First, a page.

How about employers who may not be able to receive LCA 's from the US Department of Labor which are required for H-1B filings, or PERM Labor Certifications needed for their employee's green card cases?

    Isn't the entire legal immigration system supposed to work as a contract between the government and immigration stakeholders: "You jump through all these complicated and expensive hoops for us, and then we'll (at least consider) doing something for you"?

    But with the shutdown, if the reports I have seen are correct, at least two federal agencies with key roles in the immigration bargain, the Department of Labor and the Department of State, will not be able to keep their commitments to the people they are supposed to serve.

    This is not to say that immigrants will be the only people hurt by the GOP right wing lunatic fringe's government shutdown - think of veterans who need VA services, low income people dependent on various government programs, and millions of other Americans who will also be affected by this cruel and cynical political gambit. But this is going beyond our topic.

    I have argued in a recent post that the shutdown could be the final nail in the coffin of CIR by diverting congressional - and media - attention away from the entire issue, so that reform can die a quiet death in the House while no one is looking and be buried in an unmarked GOP grave. This is hardly an original thought, and I am certainly not the only person who has raised this possibility.

    But there may actually be a silver lining in the shutdown. It might ultimately help the chances of reform by leading to an implosion in the Republican party which could destroy its power, or at least the power of its extreme right wing, to influence the outcome of any issues in the future, including immigration.

    We may not just be watching Vesuvius spewing lava and ash in order to bury Pompeii and Herculaneum in 79 AD, (there I go with my classics again) just as the House is erupting with poison pills to try to bury CIR, but we could be watching the GOP's extreme right wing volcano blowing up and destroying itself, as Krakatau did in 1883.

    (I want to thank my grandson Jack Levin, a 7-year old volcano buff, for providing inspiration for the above comment.)

    Michael Gerson, writing in the Washington Post in effect says the same thing, when he describes the infighting inside the various factions of the Republican Party. In his September 30 article The tea party's revolt against reality, he states:

    "Like many ideological factions, tea-party activists display a special intensity in fighting against the 'near enemy' - other elements in the right that don't share their tactics...

    So the Senate Conservatives Fund runs ads against Jeff Flake (R-Ariz), Richard Burr (R-NC) and other solid Senate conservatives for opposing a counterproductive strategy to defund Obamacare. The circle of tea-party purity is drawn so tightly that it excludes Sens. Tom Coburn (R-Okla), Jeff Sessions (R-Ala) and John Cornyn - some of the most reliably conservative members of Congress."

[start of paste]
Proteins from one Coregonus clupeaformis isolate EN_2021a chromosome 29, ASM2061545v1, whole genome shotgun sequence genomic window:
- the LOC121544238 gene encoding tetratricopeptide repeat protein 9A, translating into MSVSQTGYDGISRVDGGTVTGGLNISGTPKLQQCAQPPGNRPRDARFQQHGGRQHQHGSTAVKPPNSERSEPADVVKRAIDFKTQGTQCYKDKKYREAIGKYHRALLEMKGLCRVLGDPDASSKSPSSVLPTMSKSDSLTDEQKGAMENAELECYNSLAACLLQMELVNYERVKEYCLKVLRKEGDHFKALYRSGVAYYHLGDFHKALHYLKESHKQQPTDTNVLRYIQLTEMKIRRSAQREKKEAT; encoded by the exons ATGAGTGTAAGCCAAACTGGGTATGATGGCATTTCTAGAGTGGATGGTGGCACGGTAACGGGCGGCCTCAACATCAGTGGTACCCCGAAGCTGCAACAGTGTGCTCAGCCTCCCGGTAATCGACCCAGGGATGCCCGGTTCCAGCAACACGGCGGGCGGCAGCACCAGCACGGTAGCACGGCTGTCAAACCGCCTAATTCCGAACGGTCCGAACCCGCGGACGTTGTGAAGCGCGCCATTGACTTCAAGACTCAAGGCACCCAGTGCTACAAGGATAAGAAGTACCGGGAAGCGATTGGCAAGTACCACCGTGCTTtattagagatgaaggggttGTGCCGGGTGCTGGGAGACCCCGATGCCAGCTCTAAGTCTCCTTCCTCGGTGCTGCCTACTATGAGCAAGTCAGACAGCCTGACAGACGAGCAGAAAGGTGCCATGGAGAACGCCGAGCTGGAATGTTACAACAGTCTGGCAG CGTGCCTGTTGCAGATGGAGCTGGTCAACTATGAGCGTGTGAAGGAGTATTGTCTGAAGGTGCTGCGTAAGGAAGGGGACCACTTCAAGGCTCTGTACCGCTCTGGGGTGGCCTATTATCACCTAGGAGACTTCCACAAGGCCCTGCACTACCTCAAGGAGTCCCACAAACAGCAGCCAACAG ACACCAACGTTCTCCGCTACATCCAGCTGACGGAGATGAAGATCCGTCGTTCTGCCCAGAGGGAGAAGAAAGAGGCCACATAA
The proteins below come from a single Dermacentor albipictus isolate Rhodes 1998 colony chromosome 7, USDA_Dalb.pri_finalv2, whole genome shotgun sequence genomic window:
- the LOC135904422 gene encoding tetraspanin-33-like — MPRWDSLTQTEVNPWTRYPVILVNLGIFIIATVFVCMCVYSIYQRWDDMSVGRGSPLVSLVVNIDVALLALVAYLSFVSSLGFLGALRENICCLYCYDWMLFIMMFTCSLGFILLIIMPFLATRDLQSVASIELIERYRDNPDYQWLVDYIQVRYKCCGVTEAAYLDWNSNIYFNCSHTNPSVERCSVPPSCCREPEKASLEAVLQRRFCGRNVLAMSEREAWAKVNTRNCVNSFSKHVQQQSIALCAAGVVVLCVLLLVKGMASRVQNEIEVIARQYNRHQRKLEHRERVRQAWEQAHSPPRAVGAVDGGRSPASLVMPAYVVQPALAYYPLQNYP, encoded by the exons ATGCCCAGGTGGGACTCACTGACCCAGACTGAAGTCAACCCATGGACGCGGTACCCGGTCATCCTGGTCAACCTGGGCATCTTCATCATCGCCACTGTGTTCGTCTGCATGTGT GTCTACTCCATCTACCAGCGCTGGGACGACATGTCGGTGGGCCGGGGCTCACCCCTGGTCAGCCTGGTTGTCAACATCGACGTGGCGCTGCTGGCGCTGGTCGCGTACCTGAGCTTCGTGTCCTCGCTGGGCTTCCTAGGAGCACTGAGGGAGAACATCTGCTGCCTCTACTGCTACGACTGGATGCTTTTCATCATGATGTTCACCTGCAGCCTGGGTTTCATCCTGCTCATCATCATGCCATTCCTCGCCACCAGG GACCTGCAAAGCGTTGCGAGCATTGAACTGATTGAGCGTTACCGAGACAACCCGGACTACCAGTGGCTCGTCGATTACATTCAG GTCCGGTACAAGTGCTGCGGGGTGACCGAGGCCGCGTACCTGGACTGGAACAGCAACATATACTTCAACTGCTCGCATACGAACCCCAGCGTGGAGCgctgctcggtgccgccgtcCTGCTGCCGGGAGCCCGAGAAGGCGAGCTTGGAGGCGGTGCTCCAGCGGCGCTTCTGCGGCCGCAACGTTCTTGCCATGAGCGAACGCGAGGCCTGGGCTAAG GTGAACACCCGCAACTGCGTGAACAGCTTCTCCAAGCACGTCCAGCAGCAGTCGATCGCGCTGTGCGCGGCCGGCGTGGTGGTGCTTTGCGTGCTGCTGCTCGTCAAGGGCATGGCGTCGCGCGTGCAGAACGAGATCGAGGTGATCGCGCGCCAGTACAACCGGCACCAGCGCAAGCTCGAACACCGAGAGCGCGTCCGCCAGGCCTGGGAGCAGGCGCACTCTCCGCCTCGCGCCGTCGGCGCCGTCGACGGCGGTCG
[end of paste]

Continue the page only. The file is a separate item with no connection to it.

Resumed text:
(Emphasis added.)

    It is worth noting that three of the "reliably conservative" senators Gerson mentions represent almost the entire spectrum of opinion within the GOP on immigration reform. Jeff Flake is a pro-reform member of the Senate Gang of Eight which drafted CIR; John Cornyn is at best lukewarm on CIR but has been part of the negotiating process in the Senate, and Jeff Sessions, who reportedly has strong ties to anti-immigrant groups, is strongly opposed to any kind of immigration reform.

    Yet all three, with their divergent view on immigration, are beyond the Tea Party pale. This is only one indication of how extreme the Tea Party has become, with its potential, if not avowed goal, for tearing the GOP apart.

    Gerson also writes:

    "Tea-party populism, however, moved quickly beyond this point. We are no longer seeing a revolt against the Republican leadership, or even against the Republican "establishment"; this revolt is against anyone who accepts the constraints of political reality...

    This is reinforced by the development of an alternative establishment-including talk-radio personalities, a few vocal congressional leaders and organizations such as FreedomWorks and Heritage Action - that creates a self-reinforcing impression of its power to reshape politics (while lacking much real connection to the views of the broader electorate)."

    In other words, the battle within the Republican party is not just between its "moderate" and "conservative" wings, but within the right wing itself. The bottom line is that a small but powerful and well-financed group of extreme right ideologues are carrying on a battle against reality that threatens to destroy their own party from within.

    Just imagine for a moment, if the entire GOP were to self-destruct - or at least if its strident, anti-immigrant right wing were to do so. Then, without any Republicans - or at least far right ones - left, the road to immigration reform would finally be open.

    Wouldn't that be a nice thought?

    Updated 10-01-2013 at 03:25 PM by ImmigrationLawBlogs